Subprime is a classification of loans offered at rates greater than the prime rate to individuals who are unable qualify for prime rate loans. This usually occurs when borrowers have poor credit and, as a result, the lender views them as higher risk.

Loan qualification is based on a number of factors including income, assets and credit rating. In most cases, subprime borrowers have questions marks surrounding them in one or more of these areas, such as a poor credit rating or an inability to prove income. For example, someone with a credit rating below 620 or with no assets will likely not qualify for a traditional mortgage and will need to resort to a subprime loan to gain the necessary financing. Read on to learn more about this type of lending and how it got its bad reputation.

Subprime Vs. Prime
In addition to having higher interest rates than prime-rate loans, subprime loans often come with higher fees. And, unlike prime-rate loans, which are quite similar from lender to lender, subprime loans vary greatly. A process known as risk-based pricing is used to calculate mortgage rates and terms - the worse your credit, the more expensive the loan.

Subprime loans are usually used to finance mortgages. They often include prepayment penalties that do not allow borrowers to pay off the loan early, making it difficult and expensive to refinance or retire the loan prior to the end of its term. Some of these loans also come with balloon maturities, which require a large final payment. Still others come with artificially low introductory rates that ratchet upward substantially, increasing the monthly payment by as much as 50%.

Borrowers often do not realize that a loan is subprime because lenders rarely use that terminology. From a marketing perspective, "subprime" is not an attractive term. (To learn more, read Subprime Is Often Subpar.)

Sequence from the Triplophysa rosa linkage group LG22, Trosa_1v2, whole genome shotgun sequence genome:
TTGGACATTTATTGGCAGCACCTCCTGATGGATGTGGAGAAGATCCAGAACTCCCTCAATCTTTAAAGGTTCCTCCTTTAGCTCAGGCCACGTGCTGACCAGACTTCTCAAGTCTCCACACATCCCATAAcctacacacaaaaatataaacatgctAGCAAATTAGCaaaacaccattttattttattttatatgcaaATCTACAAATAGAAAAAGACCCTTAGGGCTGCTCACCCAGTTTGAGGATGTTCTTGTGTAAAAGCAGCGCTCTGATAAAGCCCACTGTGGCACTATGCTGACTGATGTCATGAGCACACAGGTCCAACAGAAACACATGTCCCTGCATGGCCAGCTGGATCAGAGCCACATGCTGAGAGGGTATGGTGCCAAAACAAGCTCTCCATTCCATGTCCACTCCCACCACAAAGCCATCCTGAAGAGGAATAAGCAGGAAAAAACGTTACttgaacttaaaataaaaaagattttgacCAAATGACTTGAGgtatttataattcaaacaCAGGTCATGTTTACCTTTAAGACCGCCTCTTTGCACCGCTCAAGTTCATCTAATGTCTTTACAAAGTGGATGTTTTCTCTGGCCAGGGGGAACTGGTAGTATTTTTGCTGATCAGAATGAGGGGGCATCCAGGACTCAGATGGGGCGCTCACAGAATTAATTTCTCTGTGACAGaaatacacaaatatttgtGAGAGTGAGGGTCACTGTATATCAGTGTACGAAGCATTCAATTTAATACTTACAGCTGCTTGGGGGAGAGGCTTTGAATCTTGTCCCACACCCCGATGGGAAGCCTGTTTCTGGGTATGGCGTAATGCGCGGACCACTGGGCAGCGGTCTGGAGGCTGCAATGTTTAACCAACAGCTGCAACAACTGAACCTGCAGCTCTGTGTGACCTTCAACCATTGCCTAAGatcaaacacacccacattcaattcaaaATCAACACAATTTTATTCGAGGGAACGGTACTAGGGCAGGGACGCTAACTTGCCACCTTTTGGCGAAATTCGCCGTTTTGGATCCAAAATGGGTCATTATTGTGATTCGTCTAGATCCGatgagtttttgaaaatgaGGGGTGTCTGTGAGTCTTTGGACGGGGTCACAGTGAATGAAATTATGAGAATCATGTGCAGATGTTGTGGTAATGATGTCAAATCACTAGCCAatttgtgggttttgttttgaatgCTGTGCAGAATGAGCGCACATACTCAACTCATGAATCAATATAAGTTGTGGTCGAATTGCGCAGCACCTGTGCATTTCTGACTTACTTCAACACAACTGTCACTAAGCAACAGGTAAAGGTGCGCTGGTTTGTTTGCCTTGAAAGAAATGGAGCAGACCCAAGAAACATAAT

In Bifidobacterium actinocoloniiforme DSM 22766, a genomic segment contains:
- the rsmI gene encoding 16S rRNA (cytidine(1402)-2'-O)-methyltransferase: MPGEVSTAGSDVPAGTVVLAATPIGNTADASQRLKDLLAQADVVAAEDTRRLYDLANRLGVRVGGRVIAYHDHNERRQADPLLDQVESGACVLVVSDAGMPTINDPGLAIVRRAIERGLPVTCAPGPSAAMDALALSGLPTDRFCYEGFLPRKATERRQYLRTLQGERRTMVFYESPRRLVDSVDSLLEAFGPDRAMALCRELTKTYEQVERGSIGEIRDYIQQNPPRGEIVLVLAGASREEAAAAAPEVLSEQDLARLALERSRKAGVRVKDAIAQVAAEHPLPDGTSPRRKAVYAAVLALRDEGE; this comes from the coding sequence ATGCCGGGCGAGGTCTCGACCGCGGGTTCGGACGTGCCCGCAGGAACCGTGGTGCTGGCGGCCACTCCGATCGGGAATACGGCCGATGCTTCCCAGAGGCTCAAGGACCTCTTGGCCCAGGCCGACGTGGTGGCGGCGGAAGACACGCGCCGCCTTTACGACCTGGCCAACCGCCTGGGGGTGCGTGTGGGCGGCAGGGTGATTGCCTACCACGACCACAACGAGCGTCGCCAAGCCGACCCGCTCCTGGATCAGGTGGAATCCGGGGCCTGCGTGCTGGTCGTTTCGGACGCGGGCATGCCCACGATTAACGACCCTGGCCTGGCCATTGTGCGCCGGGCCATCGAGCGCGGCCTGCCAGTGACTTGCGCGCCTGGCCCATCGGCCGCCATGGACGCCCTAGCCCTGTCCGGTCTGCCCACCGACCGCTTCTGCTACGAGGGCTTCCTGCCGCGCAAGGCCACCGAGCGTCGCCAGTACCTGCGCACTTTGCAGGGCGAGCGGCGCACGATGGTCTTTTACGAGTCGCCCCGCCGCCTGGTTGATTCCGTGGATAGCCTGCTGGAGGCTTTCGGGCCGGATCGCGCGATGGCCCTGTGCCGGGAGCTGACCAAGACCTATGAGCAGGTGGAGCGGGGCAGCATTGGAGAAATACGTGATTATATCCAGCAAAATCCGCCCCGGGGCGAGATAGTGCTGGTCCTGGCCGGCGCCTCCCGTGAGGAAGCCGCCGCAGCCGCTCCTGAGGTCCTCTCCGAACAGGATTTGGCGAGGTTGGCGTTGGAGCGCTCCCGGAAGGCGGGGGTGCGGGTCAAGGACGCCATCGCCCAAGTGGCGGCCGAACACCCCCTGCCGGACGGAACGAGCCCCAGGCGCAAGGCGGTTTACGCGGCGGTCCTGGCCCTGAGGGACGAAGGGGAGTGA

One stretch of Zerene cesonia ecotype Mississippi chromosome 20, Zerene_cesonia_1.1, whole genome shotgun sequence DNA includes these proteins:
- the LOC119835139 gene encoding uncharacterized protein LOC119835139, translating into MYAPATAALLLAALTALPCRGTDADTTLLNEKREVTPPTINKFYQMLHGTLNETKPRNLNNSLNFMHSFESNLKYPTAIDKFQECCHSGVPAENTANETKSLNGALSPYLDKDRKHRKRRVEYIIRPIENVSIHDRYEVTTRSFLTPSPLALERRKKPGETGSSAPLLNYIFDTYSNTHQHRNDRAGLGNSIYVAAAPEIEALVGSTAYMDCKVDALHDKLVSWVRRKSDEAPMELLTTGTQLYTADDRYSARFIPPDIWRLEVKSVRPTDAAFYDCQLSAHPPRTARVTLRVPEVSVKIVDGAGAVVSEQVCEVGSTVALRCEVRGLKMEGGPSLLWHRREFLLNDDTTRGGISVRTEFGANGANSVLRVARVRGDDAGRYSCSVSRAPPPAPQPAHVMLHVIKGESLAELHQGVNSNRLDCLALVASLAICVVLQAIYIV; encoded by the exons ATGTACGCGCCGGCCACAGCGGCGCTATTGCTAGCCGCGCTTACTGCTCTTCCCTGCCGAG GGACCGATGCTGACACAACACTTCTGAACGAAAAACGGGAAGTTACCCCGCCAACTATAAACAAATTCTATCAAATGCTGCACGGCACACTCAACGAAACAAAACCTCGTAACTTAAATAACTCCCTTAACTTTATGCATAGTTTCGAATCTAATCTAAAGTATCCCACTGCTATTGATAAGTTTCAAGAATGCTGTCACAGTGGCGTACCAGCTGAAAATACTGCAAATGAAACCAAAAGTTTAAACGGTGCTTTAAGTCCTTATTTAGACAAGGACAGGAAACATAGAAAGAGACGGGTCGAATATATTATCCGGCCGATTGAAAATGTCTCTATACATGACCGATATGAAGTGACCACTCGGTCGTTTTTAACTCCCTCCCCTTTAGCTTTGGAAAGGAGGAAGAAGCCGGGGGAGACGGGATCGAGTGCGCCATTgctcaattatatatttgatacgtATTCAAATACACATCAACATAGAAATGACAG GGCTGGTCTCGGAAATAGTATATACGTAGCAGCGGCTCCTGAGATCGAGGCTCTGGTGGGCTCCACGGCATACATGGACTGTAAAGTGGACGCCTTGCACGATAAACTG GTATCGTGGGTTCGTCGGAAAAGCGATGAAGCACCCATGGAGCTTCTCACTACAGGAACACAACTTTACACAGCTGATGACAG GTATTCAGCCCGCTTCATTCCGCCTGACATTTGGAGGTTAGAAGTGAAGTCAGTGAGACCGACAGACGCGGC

The Community Reinvestment Act of 1977 and later liberalization of regulations gave lenders strong incentive to loan money to low-income borrowers. The Deregulation and Monetary Control Act of 1980 enabled lenders to charge higher interest rates to borrowers with low credit scores. Then, the Alternative Mortgage Transaction Parity Act, passed in 1982, enabled the use of variable-rate loans and balloon payments. Finally, the Tax Reform Act of 1986 eliminated the interest deduction for consumer loans, but kept the mortgage interest deduction. These acts set the onslaught of subprime lending in motion. (To learn more, read The Mortgage Interest Tax Deduction.)

Over time, businesses adapted to this changing environment, and subprime lending expansion began in earnest. While subprime loans are available for a variety of purchases, mortgages are the big-ticket items for most consumers, so an increase in subprime lending naturally gravitated toward the mortgage market. According to statistics released by the Federal Reserve Board in 2004, from 1994 to 2003, subprime lending increased at a rate of 25% per year, making it the fastest growing segment of the U.S. mortgage industry. Furthermore, the Federal Reserve Board cites the growth as a "nearly ten-fold increase in just nine years."

The Good